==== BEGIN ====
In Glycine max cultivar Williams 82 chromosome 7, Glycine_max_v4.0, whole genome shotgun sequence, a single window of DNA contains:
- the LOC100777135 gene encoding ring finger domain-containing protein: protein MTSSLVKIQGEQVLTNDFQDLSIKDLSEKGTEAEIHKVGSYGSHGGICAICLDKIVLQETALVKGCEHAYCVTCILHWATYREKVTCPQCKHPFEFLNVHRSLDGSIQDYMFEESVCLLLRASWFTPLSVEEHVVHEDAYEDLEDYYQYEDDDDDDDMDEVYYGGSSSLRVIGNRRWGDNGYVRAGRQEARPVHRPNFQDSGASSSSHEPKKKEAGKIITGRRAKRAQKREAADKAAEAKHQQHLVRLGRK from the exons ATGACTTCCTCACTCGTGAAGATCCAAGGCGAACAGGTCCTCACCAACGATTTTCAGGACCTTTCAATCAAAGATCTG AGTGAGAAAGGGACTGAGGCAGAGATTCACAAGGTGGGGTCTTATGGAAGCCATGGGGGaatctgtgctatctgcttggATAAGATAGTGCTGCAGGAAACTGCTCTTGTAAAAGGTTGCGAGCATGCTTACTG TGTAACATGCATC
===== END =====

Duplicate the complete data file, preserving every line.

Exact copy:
In Glycine max cultivar Williams 82 chromosome 7, Glycine_max_v4.0, whole genome shotgun sequence, a single window of DNA contains:
- the LOC100777135 gene encoding ring finger domain-containing protein: protein MTSSLVKIQGEQVLTNDFQDLSIKDLSEKGTEAEIHKVGSYGSHGGICAICLDKIVLQETALVKGCEHAYCVTCILHWATYREKVTCPQCKHPFEFLNVHRSLDGSIQDYMFEESVCLLLRASWFTPLSVEEHVVHEDAYEDLEDYYQYEDDDDDDDMDEVYYGGSSSLRVIGNRRWGDNGYVRAGRQEARPVHRPNFQDSGASSSSHEPKKKEAGKIITGRRAKRAQKREAADKAAEAKHQQHLVRLGRK from the exons ATGACTTCCTCACTCGTGAAGATCCAAGGCGAACAGGTCCTCACCAACGATTTTCAGGACCTTTCAATCAAAGATCTG AGTGAGAAAGGGACTGAGGCAGAGATTCACAAGGTGGGGTCTTATGGAAGCCATGGGGGaatctgtgctatctgcttggATAAGATAGTGCTGCAGGAAACTGCTCTTGTAAAAGGTTGCGAGCATGCTTACTG TGTAACATGCATC